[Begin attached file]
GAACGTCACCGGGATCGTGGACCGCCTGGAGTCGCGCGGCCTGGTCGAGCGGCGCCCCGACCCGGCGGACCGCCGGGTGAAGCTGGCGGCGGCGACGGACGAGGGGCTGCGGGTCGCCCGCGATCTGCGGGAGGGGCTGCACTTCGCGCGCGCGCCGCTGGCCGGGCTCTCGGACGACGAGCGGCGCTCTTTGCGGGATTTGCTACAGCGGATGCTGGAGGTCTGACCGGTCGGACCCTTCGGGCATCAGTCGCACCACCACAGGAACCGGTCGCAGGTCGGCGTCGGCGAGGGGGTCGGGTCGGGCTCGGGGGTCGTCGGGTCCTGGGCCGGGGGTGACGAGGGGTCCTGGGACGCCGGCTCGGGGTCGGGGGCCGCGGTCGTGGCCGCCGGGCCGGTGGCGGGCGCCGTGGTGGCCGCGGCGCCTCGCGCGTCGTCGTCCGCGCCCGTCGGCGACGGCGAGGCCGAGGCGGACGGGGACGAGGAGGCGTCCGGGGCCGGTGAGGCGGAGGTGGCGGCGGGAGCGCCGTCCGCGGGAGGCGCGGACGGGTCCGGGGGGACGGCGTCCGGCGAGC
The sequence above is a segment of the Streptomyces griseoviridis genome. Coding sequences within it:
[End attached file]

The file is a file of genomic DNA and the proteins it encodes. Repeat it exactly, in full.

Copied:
GAACGTCACCGGGATCGTGGACCGCCTGGAGTCGCGCGGCCTGGTCGAGCGGCGCCCCGACCCGGCGGACCGCCGGGTGAAGCTGGCGGCGGCGACGGACGAGGGGCTGCGGGTCGCCCGCGATCTGCGGGAGGGGCTGCACTTCGCGCGCGCGCCGCTGGCCGGGCTCTCGGACGACGAGCGGCGCTCTTTGCGGGATTTGCTACAGCGGATGCTGGAGGTCTGACCGGTCGGACCCTTCGGGCATCAGTCGCACCACCACAGGAACCGGTCGCAGGTCGGCGTCGGCGAGGGGGTCGGGTCGGGCTCGGGGGTCGTCGGGTCCTGGGCCGGGGGTGACGAGGGGTCCTGGGACGCCGGCTCGGGGTCGGGGGCCGCGGTCGTGGCCGCCGGGCCGGTGGCGGGCGCCGTGGTGGCCGCGGCGCCTCGCGCGTCGTCGTCCGCGCCCGTCGGCGACGGCGAGGCCGAGGCGGACGGGGACGAGGAGGCGTCCGGGGCCGGTGAGGCGGAGGTGGCGGCGGGAGCGCCGTCCGCGGGAGGCGCGGACGGGTCCGGGGGGACGGCGTCCGGCGAGC
The sequence above is a segment of the Streptomyces griseoviridis genome. Coding sequences within it: